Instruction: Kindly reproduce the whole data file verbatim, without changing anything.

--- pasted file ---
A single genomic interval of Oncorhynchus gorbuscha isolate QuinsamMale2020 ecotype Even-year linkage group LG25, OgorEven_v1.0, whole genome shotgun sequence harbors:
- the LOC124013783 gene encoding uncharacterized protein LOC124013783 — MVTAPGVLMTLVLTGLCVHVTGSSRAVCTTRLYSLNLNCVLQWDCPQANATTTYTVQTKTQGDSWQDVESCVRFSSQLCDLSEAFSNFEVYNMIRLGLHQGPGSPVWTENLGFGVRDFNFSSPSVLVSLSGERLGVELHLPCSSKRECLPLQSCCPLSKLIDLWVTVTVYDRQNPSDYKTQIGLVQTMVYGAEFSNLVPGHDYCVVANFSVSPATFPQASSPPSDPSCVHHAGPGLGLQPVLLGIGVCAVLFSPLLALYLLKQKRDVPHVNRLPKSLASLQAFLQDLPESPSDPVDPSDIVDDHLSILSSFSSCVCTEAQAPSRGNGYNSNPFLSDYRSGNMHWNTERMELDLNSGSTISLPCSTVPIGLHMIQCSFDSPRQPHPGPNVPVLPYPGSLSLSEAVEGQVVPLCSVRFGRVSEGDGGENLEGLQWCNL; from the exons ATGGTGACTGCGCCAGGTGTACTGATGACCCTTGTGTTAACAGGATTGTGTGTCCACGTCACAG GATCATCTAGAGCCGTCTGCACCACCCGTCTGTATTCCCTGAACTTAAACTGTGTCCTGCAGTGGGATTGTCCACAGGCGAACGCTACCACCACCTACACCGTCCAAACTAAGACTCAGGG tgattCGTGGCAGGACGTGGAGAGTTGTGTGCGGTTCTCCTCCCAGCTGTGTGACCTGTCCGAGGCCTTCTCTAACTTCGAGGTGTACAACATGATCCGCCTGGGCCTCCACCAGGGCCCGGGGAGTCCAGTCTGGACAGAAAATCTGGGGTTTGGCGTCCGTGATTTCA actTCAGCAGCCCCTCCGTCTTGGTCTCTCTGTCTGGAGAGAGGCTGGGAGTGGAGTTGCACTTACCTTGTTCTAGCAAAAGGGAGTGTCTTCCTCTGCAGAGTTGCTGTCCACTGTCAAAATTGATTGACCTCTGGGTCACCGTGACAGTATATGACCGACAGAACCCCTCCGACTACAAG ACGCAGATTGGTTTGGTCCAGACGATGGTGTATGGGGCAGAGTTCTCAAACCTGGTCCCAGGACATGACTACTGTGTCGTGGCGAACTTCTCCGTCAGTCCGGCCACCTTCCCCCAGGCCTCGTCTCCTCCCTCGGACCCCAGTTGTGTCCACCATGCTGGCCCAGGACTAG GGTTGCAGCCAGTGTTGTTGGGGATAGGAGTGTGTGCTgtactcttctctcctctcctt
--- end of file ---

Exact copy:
A single genomic interval of Oncorhynchus gorbuscha isolate QuinsamMale2020 ecotype Even-year linkage group LG25, OgorEven_v1.0, whole genome shotgun sequence harbors:
- the LOC124013783 gene encoding uncharacterized protein LOC124013783 — MVTAPGVLMTLVLTGLCVHVTGSSRAVCTTRLYSLNLNCVLQWDCPQANATTTYTVQTKTQGDSWQDVESCVRFSSQLCDLSEAFSNFEVYNMIRLGLHQGPGSPVWTENLGFGVRDFNFSSPSVLVSLSGERLGVELHLPCSSKRECLPLQSCCPLSKLIDLWVTVTVYDRQNPSDYKTQIGLVQTMVYGAEFSNLVPGHDYCVVANFSVSPATFPQASSPPSDPSCVHHAGPGLGLQPVLLGIGVCAVLFSPLLALYLLKQKRDVPHVNRLPKSLASLQAFLQDLPESPSDPVDPSDIVDDHLSILSSFSSCVCTEAQAPSRGNGYNSNPFLSDYRSGNMHWNTERMELDLNSGSTISLPCSTVPIGLHMIQCSFDSPRQPHPGPNVPVLPYPGSLSLSEAVEGQVVPLCSVRFGRVSEGDGGENLEGLQWCNL; from the exons ATGGTGACTGCGCCAGGTGTACTGATGACCCTTGTGTTAACAGGATTGTGTGTCCACGTCACAG GATCATCTAGAGCCGTCTGCACCACCCGTCTGTATTCCCTGAACTTAAACTGTGTCCTGCAGTGGGATTGTCCACAGGCGAACGCTACCACCACCTACACCGTCCAAACTAAGACTCAGGG tgattCGTGGCAGGACGTGGAGAGTTGTGTGCGGTTCTCCTCCCAGCTGTGTGACCTGTCCGAGGCCTTCTCTAACTTCGAGGTGTACAACATGATCCGCCTGGGCCTCCACCAGGGCCCGGGGAGTCCAGTCTGGACAGAAAATCTGGGGTTTGGCGTCCGTGATTTCA actTCAGCAGCCCCTCCGTCTTGGTCTCTCTGTCTGGAGAGAGGCTGGGAGTGGAGTTGCACTTACCTTGTTCTAGCAAAAGGGAGTGTCTTCCTCTGCAGAGTTGCTGTCCACTGTCAAAATTGATTGACCTCTGGGTCACCGTGACAGTATATGACCGACAGAACCCCTCCGACTACAAG ACGCAGATTGGTTTGGTCCAGACGATGGTGTATGGGGCAGAGTTCTCAAACCTGGTCCCAGGACATGACTACTGTGTCGTGGCGAACTTCTCCGTCAGTCCGGCCACCTTCCCCCAGGCCTCGTCTCCTCCCTCGGACCCCAGTTGTGTCCACCATGCTGGCCCAGGACTAG GGTTGCAGCCAGTGTTGTTGGGGATAGGAGTGTGTGCTgtactcttctctcctctcctt